by Abigail Huggins
The third annual Appalachian Food Summit began with the breaking of cornbread in the spirit of SFA Founder, John Egerton. Last Friday evening, in Berea, Kentucky, over eighty people from and connected to Appalachia gathered around soup beans, cornbread, sorghum butter, biscuits with rabbit confit and collards, and Kentucky butter cake prepared by Edward Lee and Smoke and Soul Pop Up. The supper was free and open to the community, with donations going to West Virginia flood relief. Collectively, over $700 was raised to send to ongoing recovery efforts.
As a recipient of the 2015 John Egerton Prize, the Appalachian Food Summit used funds to host a meal where all were welcome to eat and fellowship and no one would be turned away. Lora Smith, board member and organizer, reflected, “We are grateful to the SFA for their investment in our community. We paid the honor of receiving the 2015 John Egerton Prize forward by creating the John Egerton Cornbread Convocation. The Convocation is now our opening night reception. Our intention is for the event to be inclusive, spirited and community building.”
Seed savers, farmers, gardeners, chefs, writers, scholars, advocates, and food enthusiasts sat around the table together, listening to stories about pickles, bean seeds, the gardens of Grow Appalachia, and curry chicken as an expression of love in the novel Trampoline. Bill Best, a renowned Appalachian seed saver, described Ronni Lundy’s newly published work, Victuals, as the “67th book of the bible,” a sacred text that weaves together narratives, photographs, and recipes from Lundy’s travels throughout the region.
On Saturday of the Food Summit, about one hundred attendees listened as speakers shared within the broad theme of “Appalachian Routes,” offering stories of migrations and homecomings through the vehicle of food. Revealing deeper narratives of culture, identity, and place, these stories collectively sung of a dynamic region, historically and presently diverse through movements of traditions, ideas, people, and things. Presenters challenged modern day local color writing, pondered rivers in the narrative of place, reminisced about pickled bologna, considered the origins and meanings of West Virginia pepperoni rolls, discussed the history of livestock herding along Drover’s Road, and called for #tacoliteracy as the Appalachian Latinx population grows. Later discussions explored beer brewing and hop growing in the region, illuminated stories of Syrian and Lebanese foodways in Eastern Kentucky and Laotian foodways in Western North Carolina, and reflected on intergenerational traditions and urban Appalachian diaspora.During the evening keynote address, Ronni Lundy and Toni Tipton-Martin, both SFA Founders, shared a conversation about intersections of race, gender, and place. Their stories centered around Malinda Russell, a talented chef, entrepreneur, and free woman of color who grew up in East Tennessee and published the third oldest known cookbook by an African American in 1866. Transcending white cookbook monopolies of her time and dispelling derogatory stereotypes of black Southern women, Russell was an inspiration for Tipton-Martin’s book The Jemima Code (featured in this episode of Gravy) and included in Lundy’s Victuals. In light of Russell’s story, Tipton-Martin called for us to “begin to untangle the myths that have separated us.” Lundy recognized foodways as an opportunity to shine light on stories often ignored in history, including those of women, African Americans, and Appalachians. She also emphasized the need to include Native foodways in these narratives of Appalachian and Southern food. In their writing and their living, both Tipton-Martin and Lundy have broadened history by illuminating untold stories and establishing common ground across struggles of oppression. All in attendance were better and richer for the chance to sit a spell with these two women.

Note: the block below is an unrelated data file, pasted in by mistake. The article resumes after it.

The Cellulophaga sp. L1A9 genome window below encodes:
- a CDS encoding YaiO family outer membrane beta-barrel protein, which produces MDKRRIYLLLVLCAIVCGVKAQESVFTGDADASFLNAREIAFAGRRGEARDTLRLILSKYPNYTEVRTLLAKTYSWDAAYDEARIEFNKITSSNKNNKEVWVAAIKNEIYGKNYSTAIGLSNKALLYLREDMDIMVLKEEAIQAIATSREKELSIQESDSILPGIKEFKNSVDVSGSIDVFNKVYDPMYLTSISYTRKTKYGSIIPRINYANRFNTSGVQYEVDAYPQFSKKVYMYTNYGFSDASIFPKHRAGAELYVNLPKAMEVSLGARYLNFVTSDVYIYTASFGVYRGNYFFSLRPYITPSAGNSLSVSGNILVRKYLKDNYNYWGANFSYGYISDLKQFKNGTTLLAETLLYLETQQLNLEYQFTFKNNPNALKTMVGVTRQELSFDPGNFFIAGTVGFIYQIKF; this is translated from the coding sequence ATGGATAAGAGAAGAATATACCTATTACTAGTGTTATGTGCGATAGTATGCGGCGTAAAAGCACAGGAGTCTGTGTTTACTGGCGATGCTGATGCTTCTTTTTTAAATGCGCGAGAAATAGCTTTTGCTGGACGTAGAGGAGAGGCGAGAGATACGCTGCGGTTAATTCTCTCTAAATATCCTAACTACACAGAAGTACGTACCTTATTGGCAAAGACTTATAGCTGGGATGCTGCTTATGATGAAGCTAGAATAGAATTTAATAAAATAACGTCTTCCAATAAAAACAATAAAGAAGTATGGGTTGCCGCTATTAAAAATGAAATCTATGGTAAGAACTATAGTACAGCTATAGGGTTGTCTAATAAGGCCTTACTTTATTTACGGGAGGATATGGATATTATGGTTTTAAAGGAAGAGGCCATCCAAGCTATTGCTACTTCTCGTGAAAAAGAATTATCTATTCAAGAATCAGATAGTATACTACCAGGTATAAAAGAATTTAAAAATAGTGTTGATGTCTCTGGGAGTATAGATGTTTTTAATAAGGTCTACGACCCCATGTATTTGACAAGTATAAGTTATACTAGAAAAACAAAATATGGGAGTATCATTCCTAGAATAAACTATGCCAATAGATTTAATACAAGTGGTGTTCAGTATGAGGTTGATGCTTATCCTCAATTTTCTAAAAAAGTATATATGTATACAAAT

Saturday evening offered a generous feast, in the spirit of a church covered dish, complete with deviled eggs, beaten biscuits with ham, pimento cheese, bacon jam, homemade saltines, cheese grits, cornbread salad, pickled okra and corn, pink tipped beans, fried catfish and chicken, squash casserole, tomato pie, blackberry yum yum, peach upsidedown cake, burnt leather cake, and peanut butter crunch. Orchestrated by Ouita Michel, Travis Milton, Wayne Riley, and Ashley Capps, the meal fed around one hundred-sixty people. As folks mingled and chatted, the joyful noise of fellowship turned to silence for a sacred moment, to listen to bell hooks share poetry from Appalachian Elegy. Indeed, this was a holy space.
Food was the reason people gathered. But the gathering was much more than just food. It was about a sharing a sense of place: rooted and diverse, traditional and dynamic, beautiful and complicated. It was about a community of folks doing important work in in all the places they come from, through food and beyond food. It was a church supper that represented the best part of church. As folks left the food summit, returning to their respective corners of this wide region, the relationships and inspirations they planted here will undoubtedly germinate, grow, and nourish.
The Appalachian Food Summit is a movement of writers, chefs, academicians, social historians and interested individuals who work to study and preserve the foodways of Appalachia and leverage this rich heritage towards economic development in the region. Grow Appalachia and Berea College provide administration of AFS.